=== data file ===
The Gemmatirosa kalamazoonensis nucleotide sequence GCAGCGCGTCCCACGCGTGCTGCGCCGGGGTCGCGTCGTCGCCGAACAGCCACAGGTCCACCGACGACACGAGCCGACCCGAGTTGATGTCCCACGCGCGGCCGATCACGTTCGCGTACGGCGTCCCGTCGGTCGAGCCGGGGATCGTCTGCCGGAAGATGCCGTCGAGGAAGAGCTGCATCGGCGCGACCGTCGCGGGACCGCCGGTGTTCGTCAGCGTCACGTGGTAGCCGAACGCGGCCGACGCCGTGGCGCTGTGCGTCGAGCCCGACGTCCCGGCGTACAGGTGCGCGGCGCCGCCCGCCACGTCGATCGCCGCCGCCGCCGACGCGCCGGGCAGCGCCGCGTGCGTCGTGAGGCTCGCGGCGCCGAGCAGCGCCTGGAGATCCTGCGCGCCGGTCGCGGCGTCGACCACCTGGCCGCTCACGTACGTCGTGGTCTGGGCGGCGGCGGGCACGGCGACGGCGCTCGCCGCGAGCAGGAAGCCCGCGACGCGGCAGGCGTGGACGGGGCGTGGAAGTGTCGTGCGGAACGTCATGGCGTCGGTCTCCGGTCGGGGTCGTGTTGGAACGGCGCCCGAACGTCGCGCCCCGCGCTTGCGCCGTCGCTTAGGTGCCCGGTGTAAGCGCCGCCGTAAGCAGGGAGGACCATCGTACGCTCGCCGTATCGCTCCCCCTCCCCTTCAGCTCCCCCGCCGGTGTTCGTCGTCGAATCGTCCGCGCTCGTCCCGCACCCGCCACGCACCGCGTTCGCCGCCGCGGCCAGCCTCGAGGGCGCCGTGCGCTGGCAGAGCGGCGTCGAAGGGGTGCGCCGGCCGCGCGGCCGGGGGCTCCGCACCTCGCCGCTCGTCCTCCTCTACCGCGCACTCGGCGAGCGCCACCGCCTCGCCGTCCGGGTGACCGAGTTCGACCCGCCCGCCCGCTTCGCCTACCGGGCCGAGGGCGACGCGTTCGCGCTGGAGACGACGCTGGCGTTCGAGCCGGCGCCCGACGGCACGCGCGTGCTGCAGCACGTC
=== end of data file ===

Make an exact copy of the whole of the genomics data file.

The Gemmatirosa kalamazoonensis nucleotide sequence GCAGCGCGTCCCACGCGTGCTGCGCCGGGGTCGCGTCGTCGCCGAACAGCCACAGGTCCACCGACGACACGAGCCGACCCGAGTTGATGTCCCACGCGCGGCCGATCACGTTCGCGTACGGCGTCCCGTCGGTCGAGCCGGGGATCGTCTGCCGGAAGATGCCGTCGAGGAAGAGCTGCATCGGCGCGACCGTCGCGGGACCGCCGGTGTTCGTCAGCGTCACGTGGTAGCCGAACGCGGCCGACGCCGTGGCGCTGTGCGTCGAGCCCGACGTCCCGGCGTACAGGTGCGCGGCGCCGCCCGCCACGTCGATCGCCGCCGCCGCCGACGCGCCGGGCAGCGCCGCGTGCGTCGTGAGGCTCGCGGCGCCGAGCAGCGCCTGGAGATCCTGCGCGCCGGTCGCGGCGTCGACCACCTGGCCGCTCACGTACGTCGTGGTCTGGGCGGCGGCGGGCACGGCGACGGCGCTCGCCGCGAGCAGGAAGCCCGCGACGCGGCAGGCGTGGACGGGGCGTGGAAGTGTCGTGCGGAACGTCATGGCGTCGGTCTCCGGTCGGGGTCGTGTTGGAACGGCGCCCGAACGTCGCGCCCCGCGCTTGCGCCGTCGCTTAGGTGCCCGGTGTAAGCGCCGCCGTAAGCAGGGAGGACCATCGTACGCTCGCCGTATCGCTCCCCCTCCCCTTCAGCTCCCCCGCCGGTGTTCGTCGTCGAATCGTCCGCGCTCGTCCCGCACCCGCCACGCACCGCGTTCGCCGCCGCGGCCAGCCTCGAGGGCGCCGTGCGCTGGCAGAGCGGCGTCGAAGGGGTGCGCCGGCCGCGCGGCCGGGGGCTCCGCACCTCGCCGCTCGTCCTCCTCTACCGCGCACTCGGCGAGCGCCACCGCCTCGCCGTCCGGGTGACCGAGTTCGACCCGCCCGCCCGCTTCGCCTACCGGGCCGAGGGCGACGCGTTCGCGCTGGAGACGACGCTGGCGTTCGAGCCGGCGCCCGACGGCACGCGCGTGCTGCAGCACGTC